A generation from now, we will look back on this time and remember our shared language–a shared language that citizen sociolinguists have made visible and viable. During the COVID-19 global pandemic, we have all been learning new words and phrases, and while we haven’t been able to share each other’s space and live company, we have been able to create a new global Lingua Franca for the COVID-19 era.
A generation from now, we will look back on this time and remember our shared language
To illustrate, let’s take a cursory scan of new words being popularized, circulated, re-created, and joked about these days. COVID-19, of course, has been coined in the last few months. Is there anyone on the planet who does not know what this refers to? And Merriam-Webster has already compiled lists of suddenly frequent vocabulary words we all have been hearing, including virus, contagious, infectious, superspreader, and quarantine. The York Times also just published a useful glossary covering these terms, throwing in state-of-emergency, incubation, containment, and R-naught.
I appreciate these careful compilations, but these are words that scientists of infectious diseases have known and been using for a while, as experts. Everyday people experiencing this pandemic have simultaneously been creating an all new vocabulary of our own. By re-thinking some of these terms from the scientific community, having conversations about these very words, and by endlessly generating and popularizing more words related to this pandemic, we have been able to make sense of our own world in our own words, together—while maintaining a safe distance from each other.
The phrase Social Distancing, for example, has baffled some, coming across as an oxymoron. I’ve had numerous conversations in which people puzzle over how we can be “social” and “distant” at the same time, and heard friends snappily assert that we need to be physically distant but remain socially connected. But we keep using the phrase anyway. And, it has expanded from noun phrase to adjective: We now have social distancing workouts, social distancing car circles, social distancing study halls, and even social distancing fun runs. We can still catch The Daily Social Distancing Show with Trevor Noah. I just googled “Social Distancing” and the first phrase that popped up on the search dropdown menu was social distancing baptism (and the first image featured a minister aiming a super-soaker at an infant).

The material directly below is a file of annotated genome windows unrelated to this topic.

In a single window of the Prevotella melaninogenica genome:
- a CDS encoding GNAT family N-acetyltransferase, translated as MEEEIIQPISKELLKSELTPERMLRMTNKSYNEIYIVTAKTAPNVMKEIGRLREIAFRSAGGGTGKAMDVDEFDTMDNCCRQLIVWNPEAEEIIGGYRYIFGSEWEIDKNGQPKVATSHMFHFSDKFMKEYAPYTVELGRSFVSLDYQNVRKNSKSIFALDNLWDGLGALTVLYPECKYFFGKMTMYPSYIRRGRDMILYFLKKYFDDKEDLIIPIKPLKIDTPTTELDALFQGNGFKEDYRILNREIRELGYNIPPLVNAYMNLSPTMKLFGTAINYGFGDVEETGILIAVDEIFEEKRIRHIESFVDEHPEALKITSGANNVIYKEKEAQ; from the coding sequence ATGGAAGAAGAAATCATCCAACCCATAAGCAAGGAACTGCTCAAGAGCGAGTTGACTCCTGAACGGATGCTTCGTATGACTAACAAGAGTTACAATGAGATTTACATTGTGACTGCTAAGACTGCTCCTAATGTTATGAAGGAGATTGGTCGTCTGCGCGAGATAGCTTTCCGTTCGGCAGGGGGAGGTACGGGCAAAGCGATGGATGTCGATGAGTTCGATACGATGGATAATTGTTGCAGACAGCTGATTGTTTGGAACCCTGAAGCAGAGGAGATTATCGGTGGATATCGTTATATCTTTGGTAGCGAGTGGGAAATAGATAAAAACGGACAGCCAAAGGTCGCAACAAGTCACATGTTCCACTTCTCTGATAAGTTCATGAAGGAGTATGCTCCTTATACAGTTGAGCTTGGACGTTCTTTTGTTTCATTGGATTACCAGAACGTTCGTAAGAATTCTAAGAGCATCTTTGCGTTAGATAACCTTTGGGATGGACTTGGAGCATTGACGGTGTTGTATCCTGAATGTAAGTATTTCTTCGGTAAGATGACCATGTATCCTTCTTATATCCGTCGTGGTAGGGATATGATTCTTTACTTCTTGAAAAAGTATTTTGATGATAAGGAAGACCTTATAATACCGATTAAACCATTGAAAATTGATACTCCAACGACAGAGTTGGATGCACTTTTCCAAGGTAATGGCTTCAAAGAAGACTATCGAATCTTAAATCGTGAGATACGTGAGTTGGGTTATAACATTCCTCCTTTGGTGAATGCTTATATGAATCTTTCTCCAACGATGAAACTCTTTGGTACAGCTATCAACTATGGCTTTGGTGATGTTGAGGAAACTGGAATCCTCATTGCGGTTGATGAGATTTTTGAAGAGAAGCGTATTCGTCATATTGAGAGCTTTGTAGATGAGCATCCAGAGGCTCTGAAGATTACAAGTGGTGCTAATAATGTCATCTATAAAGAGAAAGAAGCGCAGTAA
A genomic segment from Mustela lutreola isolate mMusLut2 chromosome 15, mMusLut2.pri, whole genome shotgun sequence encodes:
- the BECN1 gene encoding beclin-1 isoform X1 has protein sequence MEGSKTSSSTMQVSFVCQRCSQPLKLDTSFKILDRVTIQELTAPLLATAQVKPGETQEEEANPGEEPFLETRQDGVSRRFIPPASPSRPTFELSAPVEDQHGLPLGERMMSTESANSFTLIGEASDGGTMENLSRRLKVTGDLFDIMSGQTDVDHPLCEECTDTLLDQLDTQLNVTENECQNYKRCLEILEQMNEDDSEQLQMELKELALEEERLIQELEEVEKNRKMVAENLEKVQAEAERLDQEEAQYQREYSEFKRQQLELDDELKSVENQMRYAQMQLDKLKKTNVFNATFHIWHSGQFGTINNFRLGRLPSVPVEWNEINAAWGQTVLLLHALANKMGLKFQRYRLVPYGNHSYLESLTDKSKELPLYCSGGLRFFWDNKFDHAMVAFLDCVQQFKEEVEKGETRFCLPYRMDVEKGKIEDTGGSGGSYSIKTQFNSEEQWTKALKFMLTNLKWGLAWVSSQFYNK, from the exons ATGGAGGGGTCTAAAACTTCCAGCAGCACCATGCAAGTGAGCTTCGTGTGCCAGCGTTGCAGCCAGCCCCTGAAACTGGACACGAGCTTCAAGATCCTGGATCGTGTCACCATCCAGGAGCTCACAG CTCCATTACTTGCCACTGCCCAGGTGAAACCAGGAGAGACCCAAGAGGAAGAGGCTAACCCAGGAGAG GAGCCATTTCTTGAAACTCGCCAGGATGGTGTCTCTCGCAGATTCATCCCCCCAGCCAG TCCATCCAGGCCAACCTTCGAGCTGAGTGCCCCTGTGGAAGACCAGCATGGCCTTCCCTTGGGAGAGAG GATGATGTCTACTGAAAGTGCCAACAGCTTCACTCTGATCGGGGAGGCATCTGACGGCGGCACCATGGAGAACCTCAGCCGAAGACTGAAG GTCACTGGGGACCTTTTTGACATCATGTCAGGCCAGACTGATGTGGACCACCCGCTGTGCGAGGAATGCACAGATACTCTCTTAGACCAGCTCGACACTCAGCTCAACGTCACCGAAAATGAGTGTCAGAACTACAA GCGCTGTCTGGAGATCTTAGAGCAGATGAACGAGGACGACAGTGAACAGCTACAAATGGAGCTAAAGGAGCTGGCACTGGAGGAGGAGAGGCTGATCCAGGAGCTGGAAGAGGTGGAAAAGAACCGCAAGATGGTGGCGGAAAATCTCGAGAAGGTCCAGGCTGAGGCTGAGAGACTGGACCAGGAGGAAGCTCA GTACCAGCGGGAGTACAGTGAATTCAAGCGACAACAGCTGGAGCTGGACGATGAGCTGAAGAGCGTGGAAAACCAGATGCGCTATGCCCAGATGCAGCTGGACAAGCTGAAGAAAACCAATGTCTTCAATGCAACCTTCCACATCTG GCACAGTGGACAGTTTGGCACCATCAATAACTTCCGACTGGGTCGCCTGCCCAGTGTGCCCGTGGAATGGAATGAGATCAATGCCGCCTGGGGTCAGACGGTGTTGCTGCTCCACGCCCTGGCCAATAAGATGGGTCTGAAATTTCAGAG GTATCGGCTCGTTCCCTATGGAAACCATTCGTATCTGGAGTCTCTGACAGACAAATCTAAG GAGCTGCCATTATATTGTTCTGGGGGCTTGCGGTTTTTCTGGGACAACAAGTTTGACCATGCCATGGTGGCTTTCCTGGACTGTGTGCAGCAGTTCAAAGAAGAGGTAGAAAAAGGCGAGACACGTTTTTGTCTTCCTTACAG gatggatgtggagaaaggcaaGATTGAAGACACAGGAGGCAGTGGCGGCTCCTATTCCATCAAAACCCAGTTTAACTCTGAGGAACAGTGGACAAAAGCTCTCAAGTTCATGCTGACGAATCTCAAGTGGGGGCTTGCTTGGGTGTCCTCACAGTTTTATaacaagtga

During all this social distancing, Universities across the globe have been using the most popular video-conferencing platform, Zoom, to take learning on line, and this has led to more word play: Zoomed out, for example, to describe that zoned out feeling and glazed expression one might get after a day of meetings and classes on Zoom. That is, if you weren’t Zoombombed by a hacker, popping into your meeting uninvited, with inappropriate messages and images.
On top of these new words, certain place names have become part of everyday conversation, and now resonate with us all. Wuhan is a huge city in China with a population of over 11 million people—more than New York, Tokyo, or London. But until COVID-19, most Americans had never heard of it. While the coinage of Wuhan virus gave a one-sidedly negative perspective of the city, more nuanced associations with Wuhan are emerging—as illustrated by this “The Wuhan I Know” comic recently created by Laura Gau, gaining popularity on Twitter, and featured on public radio. Now nearly everyone in the US probably knows the name of that city, and many of us can even picture its location on a map, inside another newly familiar location, the Hubei Province. Similarly, the Lombardy Region of Italy, and even New Rochelle, New York have become commonplace in conversation. We’ve all expanded our repertoire to include these distant—and not so distant—place names.
But we’ve also been sharing and resurrecting terms about the time we spend at home: Procrastibaking (a combo of procrastinating and baking that some are trying out for the first time) has been reappearing and featured in more social media posts. As has the need for no-knead bread (who knew?) and pizza kits (now being picked up from favorite pizza joints to be assembled, safely, at home).
And more and more we’ve been popularizing words for new activities we are doing together (apart), by tacking the word virtual onto it all. Now we have virtual happy hour, virtual brunch, and Zoom’s virtual background. My son, still at college on the West Coast, but living off-campus, just had a virtual zoom birthday celebration with us, his East Coast family, along with his West Coast housemates, whom he calls his social distancing team.
We’re all in this together, and our language shows it
Some of these new words and phrases may evoke the specter of loneliness, and some of these place names may draw a momentary infamy they never asked for, but this is how we, as a society, develop a common relationship to our new, uncommon conditions. Even in the best of times, much of the way we all experience the world together is by sharing language with each other. As we use and talk about words together, those words themselves become our shared experience. Even just hearing certain words again and again, as they morph little by little–Zoom, Zoomed out, Zoom-bombing, social distancing pizza kit, social distancing friendship, social distancing–gives us a sense we are all living life as one collective. In the time of COVID 19, this type of shared language experience provides a form of existential hope. We are all in this together—and our language shows it.